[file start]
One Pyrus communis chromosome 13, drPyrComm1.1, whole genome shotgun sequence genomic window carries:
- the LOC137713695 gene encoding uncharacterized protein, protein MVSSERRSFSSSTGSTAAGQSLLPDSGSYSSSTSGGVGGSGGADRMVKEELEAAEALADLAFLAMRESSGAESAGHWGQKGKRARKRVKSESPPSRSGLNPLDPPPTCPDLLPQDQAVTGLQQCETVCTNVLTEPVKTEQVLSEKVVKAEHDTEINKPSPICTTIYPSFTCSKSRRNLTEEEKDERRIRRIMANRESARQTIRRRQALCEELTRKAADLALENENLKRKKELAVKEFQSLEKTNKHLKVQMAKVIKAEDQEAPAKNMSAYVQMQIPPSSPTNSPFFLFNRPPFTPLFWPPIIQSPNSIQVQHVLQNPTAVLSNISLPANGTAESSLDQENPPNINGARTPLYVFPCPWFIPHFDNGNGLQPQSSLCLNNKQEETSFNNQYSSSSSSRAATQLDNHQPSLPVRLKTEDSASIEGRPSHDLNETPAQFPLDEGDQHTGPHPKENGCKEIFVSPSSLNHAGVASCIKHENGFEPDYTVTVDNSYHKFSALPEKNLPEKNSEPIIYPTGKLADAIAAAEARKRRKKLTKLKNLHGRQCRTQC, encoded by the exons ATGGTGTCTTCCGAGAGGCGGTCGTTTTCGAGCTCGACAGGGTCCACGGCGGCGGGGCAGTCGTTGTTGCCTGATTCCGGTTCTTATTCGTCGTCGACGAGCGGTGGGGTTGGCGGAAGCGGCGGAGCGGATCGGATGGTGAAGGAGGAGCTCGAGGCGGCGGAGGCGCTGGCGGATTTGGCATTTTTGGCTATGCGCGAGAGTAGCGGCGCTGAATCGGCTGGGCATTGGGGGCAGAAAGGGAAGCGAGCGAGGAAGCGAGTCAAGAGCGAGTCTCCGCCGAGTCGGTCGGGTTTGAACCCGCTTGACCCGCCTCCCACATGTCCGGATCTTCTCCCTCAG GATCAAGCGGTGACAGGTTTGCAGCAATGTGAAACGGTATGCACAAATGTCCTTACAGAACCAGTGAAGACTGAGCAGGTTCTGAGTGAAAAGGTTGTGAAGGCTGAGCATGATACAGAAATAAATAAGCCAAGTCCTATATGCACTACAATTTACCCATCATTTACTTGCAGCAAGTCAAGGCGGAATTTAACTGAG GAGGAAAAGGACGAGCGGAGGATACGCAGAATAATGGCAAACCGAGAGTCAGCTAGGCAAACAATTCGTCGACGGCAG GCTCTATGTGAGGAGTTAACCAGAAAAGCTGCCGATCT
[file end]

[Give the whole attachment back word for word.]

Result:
One Pyrus communis chromosome 13, drPyrComm1.1, whole genome shotgun sequence genomic window carries:
- the LOC137713695 gene encoding uncharacterized protein, protein MVSSERRSFSSSTGSTAAGQSLLPDSGSYSSSTSGGVGGSGGADRMVKEELEAAEALADLAFLAMRESSGAESAGHWGQKGKRARKRVKSESPPSRSGLNPLDPPPTCPDLLPQDQAVTGLQQCETVCTNVLTEPVKTEQVLSEKVVKAEHDTEINKPSPICTTIYPSFTCSKSRRNLTEEEKDERRIRRIMANRESARQTIRRRQALCEELTRKAADLALENENLKRKKELAVKEFQSLEKTNKHLKVQMAKVIKAEDQEAPAKNMSAYVQMQIPPSSPTNSPFFLFNRPPFTPLFWPPIIQSPNSIQVQHVLQNPTAVLSNISLPANGTAESSLDQENPPNINGARTPLYVFPCPWFIPHFDNGNGLQPQSSLCLNNKQEETSFNNQYSSSSSSRAATQLDNHQPSLPVRLKTEDSASIEGRPSHDLNETPAQFPLDEGDQHTGPHPKENGCKEIFVSPSSLNHAGVASCIKHENGFEPDYTVTVDNSYHKFSALPEKNLPEKNSEPIIYPTGKLADAIAAAEARKRRKKLTKLKNLHGRQCRTQC, encoded by the exons ATGGTGTCTTCCGAGAGGCGGTCGTTTTCGAGCTCGACAGGGTCCACGGCGGCGGGGCAGTCGTTGTTGCCTGATTCCGGTTCTTATTCGTCGTCGACGAGCGGTGGGGTTGGCGGAAGCGGCGGAGCGGATCGGATGGTGAAGGAGGAGCTCGAGGCGGCGGAGGCGCTGGCGGATTTGGCATTTTTGGCTATGCGCGAGAGTAGCGGCGCTGAATCGGCTGGGCATTGGGGGCAGAAAGGGAAGCGAGCGAGGAAGCGAGTCAAGAGCGAGTCTCCGCCGAGTCGGTCGGGTTTGAACCCGCTTGACCCGCCTCCCACATGTCCGGATCTTCTCCCTCAG GATCAAGCGGTGACAGGTTTGCAGCAATGTGAAACGGTATGCACAAATGTCCTTACAGAACCAGTGAAGACTGAGCAGGTTCTGAGTGAAAAGGTTGTGAAGGCTGAGCATGATACAGAAATAAATAAGCCAAGTCCTATATGCACTACAATTTACCCATCATTTACTTGCAGCAAGTCAAGGCGGAATTTAACTGAG GAGGAAAAGGACGAGCGGAGGATACGCAGAATAATGGCAAACCGAGAGTCAGCTAGGCAAACAATTCGTCGACGGCAG GCTCTATGTGAGGAGTTAACCAGAAAAGCTGCCGATCT